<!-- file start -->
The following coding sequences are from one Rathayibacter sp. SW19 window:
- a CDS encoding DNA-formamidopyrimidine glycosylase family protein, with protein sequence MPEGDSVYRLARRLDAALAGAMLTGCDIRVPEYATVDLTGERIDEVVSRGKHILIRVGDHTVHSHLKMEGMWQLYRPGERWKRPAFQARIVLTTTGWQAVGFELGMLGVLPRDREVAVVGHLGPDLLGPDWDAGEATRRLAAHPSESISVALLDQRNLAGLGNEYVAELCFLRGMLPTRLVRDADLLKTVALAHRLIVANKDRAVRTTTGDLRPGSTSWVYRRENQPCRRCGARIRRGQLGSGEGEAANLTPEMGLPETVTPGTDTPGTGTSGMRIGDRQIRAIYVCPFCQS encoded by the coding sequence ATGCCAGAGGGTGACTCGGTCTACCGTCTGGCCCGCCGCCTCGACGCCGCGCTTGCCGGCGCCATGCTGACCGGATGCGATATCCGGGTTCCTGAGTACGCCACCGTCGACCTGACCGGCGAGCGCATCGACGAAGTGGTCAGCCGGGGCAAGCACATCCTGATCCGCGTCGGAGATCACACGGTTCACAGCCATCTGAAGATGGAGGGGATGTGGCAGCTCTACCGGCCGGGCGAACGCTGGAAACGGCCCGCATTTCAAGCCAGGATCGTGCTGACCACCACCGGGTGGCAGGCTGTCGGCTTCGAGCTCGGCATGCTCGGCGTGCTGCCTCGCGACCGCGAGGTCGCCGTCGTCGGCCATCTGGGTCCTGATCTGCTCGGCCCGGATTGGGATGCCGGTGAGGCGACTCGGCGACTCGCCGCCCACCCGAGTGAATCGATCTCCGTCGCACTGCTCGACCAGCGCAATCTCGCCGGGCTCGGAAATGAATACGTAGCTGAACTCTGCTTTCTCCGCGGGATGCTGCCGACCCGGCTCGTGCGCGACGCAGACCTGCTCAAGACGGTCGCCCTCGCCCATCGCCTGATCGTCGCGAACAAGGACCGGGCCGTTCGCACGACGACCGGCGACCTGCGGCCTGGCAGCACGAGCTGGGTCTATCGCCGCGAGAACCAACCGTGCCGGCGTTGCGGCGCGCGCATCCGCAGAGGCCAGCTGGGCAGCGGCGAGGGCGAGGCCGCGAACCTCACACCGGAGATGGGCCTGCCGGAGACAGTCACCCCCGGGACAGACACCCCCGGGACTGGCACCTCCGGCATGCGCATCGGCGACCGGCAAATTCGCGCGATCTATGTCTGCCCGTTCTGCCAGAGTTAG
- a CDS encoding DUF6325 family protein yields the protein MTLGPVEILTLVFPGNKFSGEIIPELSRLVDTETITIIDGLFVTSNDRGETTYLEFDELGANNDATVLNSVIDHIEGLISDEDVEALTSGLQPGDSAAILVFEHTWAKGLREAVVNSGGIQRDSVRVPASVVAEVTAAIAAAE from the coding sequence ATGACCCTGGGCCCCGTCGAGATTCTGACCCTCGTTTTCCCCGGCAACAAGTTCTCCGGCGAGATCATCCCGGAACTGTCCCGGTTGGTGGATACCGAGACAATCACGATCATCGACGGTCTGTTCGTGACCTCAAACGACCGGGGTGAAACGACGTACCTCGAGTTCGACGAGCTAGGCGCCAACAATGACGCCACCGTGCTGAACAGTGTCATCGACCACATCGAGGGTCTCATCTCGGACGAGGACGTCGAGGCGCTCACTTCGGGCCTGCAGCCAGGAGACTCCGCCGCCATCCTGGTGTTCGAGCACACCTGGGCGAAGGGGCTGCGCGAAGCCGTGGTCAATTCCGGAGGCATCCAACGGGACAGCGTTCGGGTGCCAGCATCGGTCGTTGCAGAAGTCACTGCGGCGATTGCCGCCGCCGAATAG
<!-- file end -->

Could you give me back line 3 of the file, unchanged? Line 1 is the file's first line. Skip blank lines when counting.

- a CDS encoding DUF6325 family protein yields the protein MTLGPVEILTLVFPGNKFSGEIIPELSRLVDTETITIIDGLFVTSNDRGETTYLEFDELGANNDATVLNSVIDHIEGLISDEDVEALTSGLQPGDSAAILVFEHTWAKGLREAVVNSGGIQRDSVRVPASVVAEVTAAIAAAE from the coding sequence ATGACCCTGGGCCCCGTCGAGATTCTGACCCTCGTTTTCCCCGGCAACAAGTTCTCCGGCGAGATCATCCCGGAACTGTCCCGGTTGGTGGATACCGAGACAATCACGATCATCGACGGTCTGTTCGTGACCTCAAACGACCGGGGTGAAACGACGTACCTCGAGTTCGACGAGCTAGGCGCCAACAATGACGCCACCGTGCTGAACAGTGTCATCGACCACATCGAGGGTCTCATCTCGGACGAGGACGTCGAGGCGCTCACTTCGGGCCTGCAGCCAGGAGACTCCGCCGCCATCCTGGTGTTCGAGCACACCTGGGCGAAGGGGCTGCGCGAAGCCGTGGTCAATTCCGGAGGCATCCAACGGGACAGCGTTCGGGTGCCAGCATCGGTCGTTGCAGAAGTCACTGCGGCGATTGCCGCCGCCGAATAG